About the Wyoming BE THE SOLUTION Campaign

The Wyoming BE THE SOLUTION campaign was developed by the Wyoming Coalition Against Domestic Violence and Sexual Assault to raise awareness that sexual violence is perpetrated in Wyoming, but there is something we can do to prevent it from happening in the first place.  The BE THE SOLUTION brand was adopted from the Washington Coalition of Sexual Assault Programs (WCSAP), and further messaging to "Learn About It.  Talk About It. Change It." was implemented to engage the population of Wyoming in a cyclical learning and action process to continually learn about sexual violence and prevention, while also asking Wyomingites to take action to change unhealthy norms that permit sexual violence, and, in time, prevent it.

 

 

Special Thanks to:

 

Campaign Advisory Committee Members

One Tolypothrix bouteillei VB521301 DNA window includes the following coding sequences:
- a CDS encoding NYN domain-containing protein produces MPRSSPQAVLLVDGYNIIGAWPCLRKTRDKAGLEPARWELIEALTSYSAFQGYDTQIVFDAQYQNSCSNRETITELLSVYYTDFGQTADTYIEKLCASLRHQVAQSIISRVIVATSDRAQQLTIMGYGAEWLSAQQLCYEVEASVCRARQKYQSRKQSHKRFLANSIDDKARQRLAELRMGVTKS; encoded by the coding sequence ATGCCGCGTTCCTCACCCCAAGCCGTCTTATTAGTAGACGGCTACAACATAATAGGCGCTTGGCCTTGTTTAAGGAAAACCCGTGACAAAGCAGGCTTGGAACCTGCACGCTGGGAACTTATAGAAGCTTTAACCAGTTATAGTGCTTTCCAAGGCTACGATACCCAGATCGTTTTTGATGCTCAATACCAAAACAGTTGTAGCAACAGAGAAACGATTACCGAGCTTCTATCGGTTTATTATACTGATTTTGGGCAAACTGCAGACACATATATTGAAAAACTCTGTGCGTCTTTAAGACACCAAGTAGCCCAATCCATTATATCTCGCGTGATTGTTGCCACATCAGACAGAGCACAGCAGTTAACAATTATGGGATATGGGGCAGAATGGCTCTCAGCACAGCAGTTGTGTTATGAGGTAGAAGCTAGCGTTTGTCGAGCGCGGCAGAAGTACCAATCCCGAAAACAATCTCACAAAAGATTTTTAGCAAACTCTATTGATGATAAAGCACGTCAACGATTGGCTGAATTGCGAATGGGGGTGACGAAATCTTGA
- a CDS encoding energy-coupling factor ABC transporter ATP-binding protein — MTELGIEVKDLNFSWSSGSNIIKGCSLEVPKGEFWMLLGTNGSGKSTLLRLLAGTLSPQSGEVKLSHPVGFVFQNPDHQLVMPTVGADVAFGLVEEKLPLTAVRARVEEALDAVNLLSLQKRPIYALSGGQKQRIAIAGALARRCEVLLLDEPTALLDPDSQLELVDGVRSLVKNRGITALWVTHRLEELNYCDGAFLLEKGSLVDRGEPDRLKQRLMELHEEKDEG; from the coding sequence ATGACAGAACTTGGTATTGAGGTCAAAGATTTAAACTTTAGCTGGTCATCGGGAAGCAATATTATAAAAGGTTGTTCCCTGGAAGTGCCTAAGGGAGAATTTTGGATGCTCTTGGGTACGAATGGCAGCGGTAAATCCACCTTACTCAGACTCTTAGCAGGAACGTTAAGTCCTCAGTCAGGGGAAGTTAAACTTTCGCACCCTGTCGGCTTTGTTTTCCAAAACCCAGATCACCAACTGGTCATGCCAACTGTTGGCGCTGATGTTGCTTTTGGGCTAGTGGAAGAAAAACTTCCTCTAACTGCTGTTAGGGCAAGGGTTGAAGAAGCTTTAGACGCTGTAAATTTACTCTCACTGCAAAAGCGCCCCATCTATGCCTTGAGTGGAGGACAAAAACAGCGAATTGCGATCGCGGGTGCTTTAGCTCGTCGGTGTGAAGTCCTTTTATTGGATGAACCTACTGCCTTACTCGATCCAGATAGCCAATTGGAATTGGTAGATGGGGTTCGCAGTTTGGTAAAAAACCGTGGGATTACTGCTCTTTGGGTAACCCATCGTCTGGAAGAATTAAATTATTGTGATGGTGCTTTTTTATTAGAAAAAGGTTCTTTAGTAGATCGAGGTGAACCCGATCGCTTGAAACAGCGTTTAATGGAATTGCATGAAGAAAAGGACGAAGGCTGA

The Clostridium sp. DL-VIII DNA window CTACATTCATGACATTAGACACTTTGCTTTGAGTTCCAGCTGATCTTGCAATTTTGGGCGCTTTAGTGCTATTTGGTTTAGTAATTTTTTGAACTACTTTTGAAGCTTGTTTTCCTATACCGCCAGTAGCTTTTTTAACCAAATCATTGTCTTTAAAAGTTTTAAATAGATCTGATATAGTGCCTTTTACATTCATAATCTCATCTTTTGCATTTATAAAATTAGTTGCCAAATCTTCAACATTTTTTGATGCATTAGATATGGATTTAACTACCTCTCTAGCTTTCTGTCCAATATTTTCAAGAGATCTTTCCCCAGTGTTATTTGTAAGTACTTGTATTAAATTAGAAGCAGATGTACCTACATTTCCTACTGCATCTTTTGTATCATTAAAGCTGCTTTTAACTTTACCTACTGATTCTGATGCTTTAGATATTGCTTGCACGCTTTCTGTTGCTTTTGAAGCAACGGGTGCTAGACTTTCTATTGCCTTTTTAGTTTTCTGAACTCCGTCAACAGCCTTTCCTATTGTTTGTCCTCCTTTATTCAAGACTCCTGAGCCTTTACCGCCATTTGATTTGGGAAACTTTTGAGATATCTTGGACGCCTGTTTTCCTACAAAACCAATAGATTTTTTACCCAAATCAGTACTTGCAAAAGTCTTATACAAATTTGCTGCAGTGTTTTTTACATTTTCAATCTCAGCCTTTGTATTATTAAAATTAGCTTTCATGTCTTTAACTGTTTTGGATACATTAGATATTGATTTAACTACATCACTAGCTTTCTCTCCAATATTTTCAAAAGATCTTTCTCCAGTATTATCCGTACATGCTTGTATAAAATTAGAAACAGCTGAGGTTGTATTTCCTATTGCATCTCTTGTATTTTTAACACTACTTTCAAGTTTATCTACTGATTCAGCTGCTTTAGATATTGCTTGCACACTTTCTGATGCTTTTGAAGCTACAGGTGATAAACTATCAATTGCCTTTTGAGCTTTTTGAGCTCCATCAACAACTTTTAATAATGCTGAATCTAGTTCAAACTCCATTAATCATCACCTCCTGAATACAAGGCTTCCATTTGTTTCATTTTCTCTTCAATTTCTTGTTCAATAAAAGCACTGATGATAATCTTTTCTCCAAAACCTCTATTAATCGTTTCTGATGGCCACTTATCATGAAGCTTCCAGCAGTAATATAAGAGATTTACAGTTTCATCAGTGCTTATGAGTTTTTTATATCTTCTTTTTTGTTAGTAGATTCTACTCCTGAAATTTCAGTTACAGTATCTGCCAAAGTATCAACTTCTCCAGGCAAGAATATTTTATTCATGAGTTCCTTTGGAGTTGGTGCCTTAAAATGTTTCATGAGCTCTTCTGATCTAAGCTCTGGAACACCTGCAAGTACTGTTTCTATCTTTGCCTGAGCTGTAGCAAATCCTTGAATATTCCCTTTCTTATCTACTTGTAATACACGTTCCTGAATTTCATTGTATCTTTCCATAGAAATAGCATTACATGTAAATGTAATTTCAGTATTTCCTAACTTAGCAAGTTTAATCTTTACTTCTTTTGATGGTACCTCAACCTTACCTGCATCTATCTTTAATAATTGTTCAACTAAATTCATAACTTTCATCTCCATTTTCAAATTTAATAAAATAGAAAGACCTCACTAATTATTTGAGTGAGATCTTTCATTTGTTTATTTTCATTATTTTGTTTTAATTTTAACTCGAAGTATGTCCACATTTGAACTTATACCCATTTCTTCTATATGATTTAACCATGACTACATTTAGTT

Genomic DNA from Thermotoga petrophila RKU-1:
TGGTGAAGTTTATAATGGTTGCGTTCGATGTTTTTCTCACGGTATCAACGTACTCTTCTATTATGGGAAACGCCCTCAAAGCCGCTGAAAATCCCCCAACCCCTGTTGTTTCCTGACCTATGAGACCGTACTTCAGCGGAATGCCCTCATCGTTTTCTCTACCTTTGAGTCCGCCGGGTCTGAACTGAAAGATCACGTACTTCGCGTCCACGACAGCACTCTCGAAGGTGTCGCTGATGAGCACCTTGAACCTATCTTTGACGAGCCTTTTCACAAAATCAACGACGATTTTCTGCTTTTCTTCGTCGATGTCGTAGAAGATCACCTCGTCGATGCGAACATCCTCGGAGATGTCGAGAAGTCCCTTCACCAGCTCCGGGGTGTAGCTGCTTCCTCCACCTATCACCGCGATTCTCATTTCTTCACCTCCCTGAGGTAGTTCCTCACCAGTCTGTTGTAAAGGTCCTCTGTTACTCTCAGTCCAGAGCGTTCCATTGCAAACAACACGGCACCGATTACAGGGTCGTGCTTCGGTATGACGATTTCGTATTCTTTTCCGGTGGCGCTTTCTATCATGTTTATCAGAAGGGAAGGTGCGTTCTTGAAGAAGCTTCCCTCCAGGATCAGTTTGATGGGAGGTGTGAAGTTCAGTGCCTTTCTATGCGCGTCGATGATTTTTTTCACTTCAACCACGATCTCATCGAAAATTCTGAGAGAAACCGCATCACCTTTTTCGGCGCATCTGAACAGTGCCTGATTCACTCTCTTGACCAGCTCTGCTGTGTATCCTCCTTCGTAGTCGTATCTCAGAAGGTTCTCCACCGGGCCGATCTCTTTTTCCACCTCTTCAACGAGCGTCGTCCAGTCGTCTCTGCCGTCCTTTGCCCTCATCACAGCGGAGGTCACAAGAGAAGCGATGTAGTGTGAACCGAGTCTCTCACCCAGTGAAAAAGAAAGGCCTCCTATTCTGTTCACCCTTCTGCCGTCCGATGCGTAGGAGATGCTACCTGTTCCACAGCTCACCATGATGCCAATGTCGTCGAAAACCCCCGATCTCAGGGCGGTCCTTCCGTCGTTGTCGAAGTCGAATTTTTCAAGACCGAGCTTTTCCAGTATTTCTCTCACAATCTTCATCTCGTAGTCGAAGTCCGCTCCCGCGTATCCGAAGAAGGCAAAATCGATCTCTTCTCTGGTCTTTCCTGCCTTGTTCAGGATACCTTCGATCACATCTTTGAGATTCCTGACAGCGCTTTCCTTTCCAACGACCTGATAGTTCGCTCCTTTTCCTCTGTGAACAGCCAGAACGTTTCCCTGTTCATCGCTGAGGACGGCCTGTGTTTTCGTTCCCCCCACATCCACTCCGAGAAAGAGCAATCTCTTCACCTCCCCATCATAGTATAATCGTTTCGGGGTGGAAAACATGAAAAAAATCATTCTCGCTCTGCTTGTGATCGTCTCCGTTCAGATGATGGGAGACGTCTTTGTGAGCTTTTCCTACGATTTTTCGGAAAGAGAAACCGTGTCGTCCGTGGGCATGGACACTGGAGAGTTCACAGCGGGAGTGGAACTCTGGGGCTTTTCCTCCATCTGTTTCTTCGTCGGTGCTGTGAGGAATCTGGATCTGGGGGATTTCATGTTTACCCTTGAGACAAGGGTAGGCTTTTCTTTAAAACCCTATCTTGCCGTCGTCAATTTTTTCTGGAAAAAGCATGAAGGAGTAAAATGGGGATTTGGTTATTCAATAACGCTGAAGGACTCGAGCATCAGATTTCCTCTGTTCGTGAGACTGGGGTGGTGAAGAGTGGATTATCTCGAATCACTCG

• Adrienne Vetter, Graphic Design Artist

  • Alli Anderson, Prevent Child Abuse Wyoming

  • Ellen Deegan, Wyoming Coalition Against Domestic Violence and Sexual Assault

  • Jamie Chavez, Wyoming Division of Victim Services

  • Kandice Hansen, Wyoming Division of Victim Services

  • Katie Hughes, Wyoming Coalition Against Domestic Violence and Sexual Assault

  • Pam Brekken, Wyoming Coalition Against Domestic Violence and Sexual Assault

  • Sarah Hunt, SAFV Task Force

  • Shannon Nichols, Community Safety Network

  • Susie Markus, Wyoming Coalition Against Domestic Violence and Sexual Assault

  • Tiffany Eskelson-Maestas, Wyoming Coalition Against Domestic Violence and Sexual Assault

  • Vicki Collingwood, C.A.R.E.S.

 

Washington Coaliton of Sexual Assault Programs for the use of their BE THE SOLUTION brand and logo.

 

Wyoming Department of Health for their continued collaboration on this project, funding for some campaign posters and products, and continued commitment to preventing sexual violence in Wyoming.

 

This product was supported by Grant No. 2012-WR-AX-0016 awarded by the Office on Violence Against Women, U.S. Department of Justice.  The opinions, findings, conclusions, and recommendations expressed in this publication are those of the author(s) and do not necessarily reflect the views of the Department of Justice, Office on Violence Against Women.